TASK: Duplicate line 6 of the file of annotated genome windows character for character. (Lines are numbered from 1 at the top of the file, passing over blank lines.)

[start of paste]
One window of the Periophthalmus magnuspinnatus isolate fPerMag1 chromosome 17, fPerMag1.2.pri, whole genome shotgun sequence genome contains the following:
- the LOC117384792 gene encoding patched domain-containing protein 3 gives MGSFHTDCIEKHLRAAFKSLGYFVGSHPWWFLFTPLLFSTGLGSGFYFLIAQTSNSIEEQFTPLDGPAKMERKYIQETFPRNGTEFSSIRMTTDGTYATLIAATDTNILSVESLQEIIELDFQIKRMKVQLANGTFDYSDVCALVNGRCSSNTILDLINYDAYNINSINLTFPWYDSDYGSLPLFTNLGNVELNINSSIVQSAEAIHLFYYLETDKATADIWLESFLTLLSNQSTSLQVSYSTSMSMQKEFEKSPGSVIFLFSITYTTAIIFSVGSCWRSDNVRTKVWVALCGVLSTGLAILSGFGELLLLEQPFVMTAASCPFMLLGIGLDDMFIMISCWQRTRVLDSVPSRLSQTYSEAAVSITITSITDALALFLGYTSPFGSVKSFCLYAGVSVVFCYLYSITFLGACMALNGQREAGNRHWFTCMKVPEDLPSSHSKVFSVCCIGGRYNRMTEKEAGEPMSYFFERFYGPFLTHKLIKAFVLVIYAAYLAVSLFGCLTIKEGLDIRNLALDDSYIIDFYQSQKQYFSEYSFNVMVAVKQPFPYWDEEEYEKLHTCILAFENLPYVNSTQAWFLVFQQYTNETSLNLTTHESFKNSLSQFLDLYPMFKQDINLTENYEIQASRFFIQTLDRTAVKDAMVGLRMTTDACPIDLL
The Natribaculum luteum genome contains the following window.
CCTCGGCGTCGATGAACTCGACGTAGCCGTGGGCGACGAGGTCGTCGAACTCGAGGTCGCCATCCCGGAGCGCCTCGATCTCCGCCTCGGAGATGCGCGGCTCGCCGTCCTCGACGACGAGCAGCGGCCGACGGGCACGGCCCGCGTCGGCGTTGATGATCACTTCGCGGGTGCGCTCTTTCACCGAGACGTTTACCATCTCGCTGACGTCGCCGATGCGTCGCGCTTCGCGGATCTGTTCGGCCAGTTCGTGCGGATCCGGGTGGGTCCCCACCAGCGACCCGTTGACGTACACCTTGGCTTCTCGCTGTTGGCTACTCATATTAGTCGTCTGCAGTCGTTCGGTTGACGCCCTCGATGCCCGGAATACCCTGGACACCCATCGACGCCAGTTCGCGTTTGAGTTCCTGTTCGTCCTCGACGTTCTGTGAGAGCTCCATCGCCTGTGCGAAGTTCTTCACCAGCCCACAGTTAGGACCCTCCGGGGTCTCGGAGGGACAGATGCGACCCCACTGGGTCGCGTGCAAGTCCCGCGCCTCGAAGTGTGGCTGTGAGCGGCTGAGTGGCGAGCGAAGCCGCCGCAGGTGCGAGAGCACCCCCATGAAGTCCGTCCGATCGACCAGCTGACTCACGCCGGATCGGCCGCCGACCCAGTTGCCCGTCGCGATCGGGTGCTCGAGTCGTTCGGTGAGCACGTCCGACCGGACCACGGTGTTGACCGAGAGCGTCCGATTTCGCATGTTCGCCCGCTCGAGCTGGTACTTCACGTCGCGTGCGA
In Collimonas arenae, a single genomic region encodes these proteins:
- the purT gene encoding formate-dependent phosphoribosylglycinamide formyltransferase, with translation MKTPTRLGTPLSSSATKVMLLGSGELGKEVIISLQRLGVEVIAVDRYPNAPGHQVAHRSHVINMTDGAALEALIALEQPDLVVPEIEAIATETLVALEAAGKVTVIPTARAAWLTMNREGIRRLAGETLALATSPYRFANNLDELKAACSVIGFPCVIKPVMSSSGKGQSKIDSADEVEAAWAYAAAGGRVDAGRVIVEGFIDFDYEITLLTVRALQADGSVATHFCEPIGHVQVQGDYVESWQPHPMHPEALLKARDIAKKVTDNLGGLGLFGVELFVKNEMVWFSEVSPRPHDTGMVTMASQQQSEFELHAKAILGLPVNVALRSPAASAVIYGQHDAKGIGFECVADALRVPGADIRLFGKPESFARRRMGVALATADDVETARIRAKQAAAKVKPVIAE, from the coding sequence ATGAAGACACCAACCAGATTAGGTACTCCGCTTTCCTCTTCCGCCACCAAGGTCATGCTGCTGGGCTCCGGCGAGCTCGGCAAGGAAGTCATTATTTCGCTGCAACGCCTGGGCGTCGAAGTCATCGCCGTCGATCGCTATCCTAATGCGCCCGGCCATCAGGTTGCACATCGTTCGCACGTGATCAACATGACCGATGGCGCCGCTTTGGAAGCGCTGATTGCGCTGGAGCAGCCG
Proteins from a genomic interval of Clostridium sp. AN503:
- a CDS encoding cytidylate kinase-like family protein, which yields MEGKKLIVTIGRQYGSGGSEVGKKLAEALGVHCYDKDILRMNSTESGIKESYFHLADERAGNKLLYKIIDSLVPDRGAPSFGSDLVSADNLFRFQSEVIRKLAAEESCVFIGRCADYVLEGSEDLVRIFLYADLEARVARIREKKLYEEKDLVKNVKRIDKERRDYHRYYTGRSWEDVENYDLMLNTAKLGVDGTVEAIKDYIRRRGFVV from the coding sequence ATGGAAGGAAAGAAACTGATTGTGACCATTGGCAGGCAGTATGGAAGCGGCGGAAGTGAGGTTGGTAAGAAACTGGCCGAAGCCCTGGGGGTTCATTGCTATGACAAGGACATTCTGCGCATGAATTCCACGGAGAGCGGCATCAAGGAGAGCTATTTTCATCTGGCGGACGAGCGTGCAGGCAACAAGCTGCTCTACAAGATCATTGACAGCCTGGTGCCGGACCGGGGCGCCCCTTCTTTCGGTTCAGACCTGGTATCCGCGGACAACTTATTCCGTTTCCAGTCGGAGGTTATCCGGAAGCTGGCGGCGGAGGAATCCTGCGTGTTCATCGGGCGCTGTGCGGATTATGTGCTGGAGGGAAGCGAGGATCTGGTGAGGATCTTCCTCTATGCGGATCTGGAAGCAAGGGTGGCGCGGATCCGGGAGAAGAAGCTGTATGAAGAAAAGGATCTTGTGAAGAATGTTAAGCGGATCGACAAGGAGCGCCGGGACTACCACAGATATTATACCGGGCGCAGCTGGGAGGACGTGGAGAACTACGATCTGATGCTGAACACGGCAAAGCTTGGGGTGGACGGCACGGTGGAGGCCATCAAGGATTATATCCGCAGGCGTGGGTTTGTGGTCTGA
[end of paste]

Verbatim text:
- the purT gene encoding formate-dependent phosphoribosylglycinamide formyltransferase, with translation MKTPTRLGTPLSSSATKVMLLGSGELGKEVIISLQRLGVEVIAVDRYPNAPGHQVAHRSHVINMTDGAALEALIALEQPDLVVPEIEAIATETLVALEAAGKVTVIPTARAAWLTMNREGIRRLAGETLALATSPYRFANNLDELKAACSVIGFPCVIKPVMSSSGKGQSKIDSADEVEAAWAYAAAGGRVDAGRVIVEGFIDFDYEITLLTVRALQADGSVATHFCEPIGHVQVQGDYVESWQPHPMHPEALLKARDIAKKVTDNLGGLGLFGVELFVKNEMVWFSEVSPRPHDTGMVTMASQQQSEFELHAKAILGLPVNVALRSPAASAVIYGQHDAKGIGFECVADALRVPGADIRLFGKPESFARRRMGVALATADDVETARIRAKQAAAKVKPVIAE, from the coding sequence ATGAAGACACCAACCAGATTAGGTACTCCGCTTTCCTCTTCCGCCACCAAGGTCATGCTGCTGGGCTCCGGCGAGCTCGGCAAGGAAGTCATTATTTCGCTGCAACGCCTGGGCGTCGAAGTCATCGCCGTCGATCGCTATCCTAATGCGCCCGGCCATCAGGTTGCACATCGTTCGCACGTGATCAACATGACCGATGGCGCCGCTTTGGAAGCGCTGATTGCGCTGGAGCAGCCG